With all of the shocking facts above in mind, it is no surprise that the Bullingdon has been widely condemned over the years. Indeed, âBullingdon’ has become a by-word for upper class corruption, misbehaviour, and cronyism. The most prolific and, to the author’s taste, best, critic of the Bullingdon Club is the novelist Evelyn Waugh (1903-1966). Waugh was a talented student who won a prestigious scholarship to read history at Hertford College, Oxford. After a promising and studious start at Hertford, Waugh befriended two Old Etonians, Harold Acton and Brian Howard, and swiftly adopted their decadent and alcohol-drenched lifestyle.
So dissolute became his life that Waugh lost the scholarship and left without a degree. However, his experiences helped him to write his wonderful first novel, Decline and Fall, the satirical tale of Paul Pennyfeather, a poor scholar sent down in ludicrous circumstances who ends up embroiled with the upper classes and going to prison for white slavery. The event that leads to his downfall is an encounter with the fictional Bollinger Club, who âdebag’ him (remove his trousers) in the college quadrangle after a club dinner. Pennyfeather is expelled for gross public indecency, while the aggressors are merely fined.
On the night of the Bollinger dinner, Waugh describes two college fellows cheering every sound of breakage and dreaming of the amount they can fine the offenders. The book was published a year after the famous window-breaking at Christ Church in 1927, and both fictional and actual punishments are equally meagre. Pennyfeather, rather than the Bollinger, is expelled because of his limited wealth: Waugh’s biting depiction suggests that the university’s tacit toleration of the Bullingdon is linked to their families’ prestige and wealth. The novel ends as it begins, with Pennyfeather witnessing another round of trashings after a Bollinger dinner.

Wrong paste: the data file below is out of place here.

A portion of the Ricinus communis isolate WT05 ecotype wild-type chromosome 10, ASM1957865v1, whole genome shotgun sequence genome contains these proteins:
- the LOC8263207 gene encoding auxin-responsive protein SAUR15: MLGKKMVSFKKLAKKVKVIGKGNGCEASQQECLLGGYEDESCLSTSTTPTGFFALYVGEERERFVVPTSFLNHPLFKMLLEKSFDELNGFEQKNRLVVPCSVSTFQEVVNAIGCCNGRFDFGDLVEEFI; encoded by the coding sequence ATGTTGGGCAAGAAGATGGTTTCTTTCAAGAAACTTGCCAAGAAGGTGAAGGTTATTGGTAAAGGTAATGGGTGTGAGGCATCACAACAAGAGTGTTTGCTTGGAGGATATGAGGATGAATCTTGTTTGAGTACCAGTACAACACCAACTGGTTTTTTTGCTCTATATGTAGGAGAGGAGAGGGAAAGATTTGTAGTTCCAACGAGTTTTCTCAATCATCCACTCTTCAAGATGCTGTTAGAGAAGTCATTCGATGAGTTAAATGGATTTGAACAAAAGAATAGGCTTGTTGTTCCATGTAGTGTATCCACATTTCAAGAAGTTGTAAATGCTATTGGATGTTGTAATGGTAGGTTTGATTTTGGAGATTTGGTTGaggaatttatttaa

Decline and Fall is an exuberant farce, but Waugh discusses the more serious side of the Bullingdon in Brideshead Revisited, which actually mentions the Bullingdon by name. The semi-autobiographical Brideshead tells the tale of the decline of the Flyte family across two decades. In one scene, Anthony Blanche recounts how the Bullingdon tried to âput him in Mercury’ in Christ Church’s Tom Quad, which is not so playful as it first sounds. Although not a Buller member, Lord Sebastian Flyte’s decline into alcoholism and seclusion is most Ã propos depiction of the result of decadence suffered by many former members.
Posh, Laura Wade’s multi-award-nominated play, is the tale of a fictionalised-Buller called âThe Riot Club’, and takes place on the night of a club dinner at a country pub probably based on the White Hart trashing of 2005. A ham-fisted 2014 film adaptation of the play, The Riot Club, exaggerates the set piece of the landlord being knocked-out by the panicked group to grotesque thuggery, which even critics of the Bullingdon labelled an unfair accusation, since real club members chiefly fight only each other. Waugh’s Decline and Fall was also adapted for screen by the BBC in 2017.
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